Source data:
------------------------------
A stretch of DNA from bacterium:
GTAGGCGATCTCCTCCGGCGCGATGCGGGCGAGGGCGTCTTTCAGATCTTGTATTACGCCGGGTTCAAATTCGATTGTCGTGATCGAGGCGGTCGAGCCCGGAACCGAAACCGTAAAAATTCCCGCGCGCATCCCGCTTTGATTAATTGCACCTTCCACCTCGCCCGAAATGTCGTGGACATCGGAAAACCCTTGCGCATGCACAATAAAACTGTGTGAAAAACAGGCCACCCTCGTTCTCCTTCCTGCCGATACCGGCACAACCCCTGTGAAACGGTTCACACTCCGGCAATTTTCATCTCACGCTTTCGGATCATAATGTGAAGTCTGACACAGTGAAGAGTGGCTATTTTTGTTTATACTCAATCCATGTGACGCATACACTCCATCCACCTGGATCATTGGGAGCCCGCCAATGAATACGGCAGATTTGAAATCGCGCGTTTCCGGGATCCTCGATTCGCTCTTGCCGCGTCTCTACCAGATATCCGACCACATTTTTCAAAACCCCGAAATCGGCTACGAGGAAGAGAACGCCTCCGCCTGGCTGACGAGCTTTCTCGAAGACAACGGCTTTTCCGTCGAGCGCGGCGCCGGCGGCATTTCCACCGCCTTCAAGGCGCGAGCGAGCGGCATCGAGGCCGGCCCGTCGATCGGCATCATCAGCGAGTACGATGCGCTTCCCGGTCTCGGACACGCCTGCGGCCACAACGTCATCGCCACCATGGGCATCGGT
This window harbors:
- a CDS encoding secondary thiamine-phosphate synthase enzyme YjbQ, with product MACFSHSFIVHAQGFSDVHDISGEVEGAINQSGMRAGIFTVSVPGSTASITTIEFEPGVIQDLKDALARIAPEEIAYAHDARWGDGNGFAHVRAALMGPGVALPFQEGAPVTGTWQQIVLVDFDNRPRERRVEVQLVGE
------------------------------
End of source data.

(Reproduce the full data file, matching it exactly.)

A stretch of DNA from bacterium:
GTAGGCGATCTCCTCCGGCGCGATGCGGGCGAGGGCGTCTTTCAGATCTTGTATTACGCCGGGTTCAAATTCGATTGTCGTGATCGAGGCGGTCGAGCCCGGAACCGAAACCGTAAAAATTCCCGCGCGCATCCCGCTTTGATTAATTGCACCTTCCACCTCGCCCGAAATGTCGTGGACATCGGAAAACCCTTGCGCATGCACAATAAAACTGTGTGAAAAACAGGCCACCCTCGTTCTCCTTCCTGCCGATACCGGCACAACCCCTGTGAAACGGTTCACACTCCGGCAATTTTCATCTCACGCTTTCGGATCATAATGTGAAGTCTGACACAGTGAAGAGTGGCTATTTTTGTTTATACTCAATCCATGTGACGCATACACTCCATCCACCTGGATCATTGGGAGCCCGCCAATGAATACGGCAGATTTGAAATCGCGCGTTTCCGGGATCCTCGATTCGCTCTTGCCGCGTCTCTACCAGATATCCGACCACATTTTTCAAAACCCCGAAATCGGCTACGAGGAAGAGAACGCCTCCGCCTGGCTGACGAGCTTTCTCGAAGACAACGGCTTTTCCGTCGAGCGCGGCGCCGGCGGCATTTCCACCGCCTTCAAGGCGCGAGCGAGCGGCATCGAGGCCGGCCCGTCGATCGGCATCATCAGCGAGTACGATGCGCTTCCCGGTCTCGGACACGCCTGCGGCCACAACGTCATCGCCACCATGGGCATCGGT
This window harbors:
- a CDS encoding secondary thiamine-phosphate synthase enzyme YjbQ, with product MACFSHSFIVHAQGFSDVHDISGEVEGAINQSGMRAGIFTVSVPGSTASITTIEFEPGVIQDLKDALARIAPEEIAYAHDARWGDGNGFAHVRAALMGPGVALPFQEGAPVTGTWQQIVLVDFDNRPRERRVEVQLVGE